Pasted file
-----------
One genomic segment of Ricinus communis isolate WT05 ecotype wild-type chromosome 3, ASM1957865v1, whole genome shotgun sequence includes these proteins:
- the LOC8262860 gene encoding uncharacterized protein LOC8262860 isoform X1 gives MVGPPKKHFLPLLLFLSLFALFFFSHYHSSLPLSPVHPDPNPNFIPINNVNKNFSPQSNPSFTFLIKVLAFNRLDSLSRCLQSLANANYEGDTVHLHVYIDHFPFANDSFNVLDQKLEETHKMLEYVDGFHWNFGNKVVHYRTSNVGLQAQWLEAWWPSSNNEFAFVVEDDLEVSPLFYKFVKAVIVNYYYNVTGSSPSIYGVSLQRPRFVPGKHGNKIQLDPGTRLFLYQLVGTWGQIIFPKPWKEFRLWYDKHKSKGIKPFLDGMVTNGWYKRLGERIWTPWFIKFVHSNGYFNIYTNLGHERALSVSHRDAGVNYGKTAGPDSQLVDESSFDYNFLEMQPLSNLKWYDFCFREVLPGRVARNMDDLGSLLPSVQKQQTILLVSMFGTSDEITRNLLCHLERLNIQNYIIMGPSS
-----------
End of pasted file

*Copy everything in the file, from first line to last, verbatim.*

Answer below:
One genomic segment of Ricinus communis isolate WT05 ecotype wild-type chromosome 3, ASM1957865v1, whole genome shotgun sequence includes these proteins:
- the LOC8262860 gene encoding uncharacterized protein LOC8262860 isoform X1 gives MVGPPKKHFLPLLLFLSLFALFFFSHYHSSLPLSPVHPDPNPNFIPINNVNKNFSPQSNPSFTFLIKVLAFNRLDSLSRCLQSLANANYEGDTVHLHVYIDHFPFANDSFNVLDQKLEETHKMLEYVDGFHWNFGNKVVHYRTSNVGLQAQWLEAWWPSSNNEFAFVVEDDLEVSPLFYKFVKAVIVNYYYNVTGSSPSIYGVSLQRPRFVPGKHGNKIQLDPGTRLFLYQLVGTWGQIIFPKPWKEFRLWYDKHKSKGIKPFLDGMVTNGWYKRLGERIWTPWFIKFVHSNGYFNIYTNLGHERALSVSHRDAGVNYGKTAGPDSQLVDESSFDYNFLEMQPLSNLKWYDFCFREVLPGRVARNMDDLGSLLPSVQKQQTILLVSMFGTSDEITRNLLCHLERLNIQNYIIMGPSS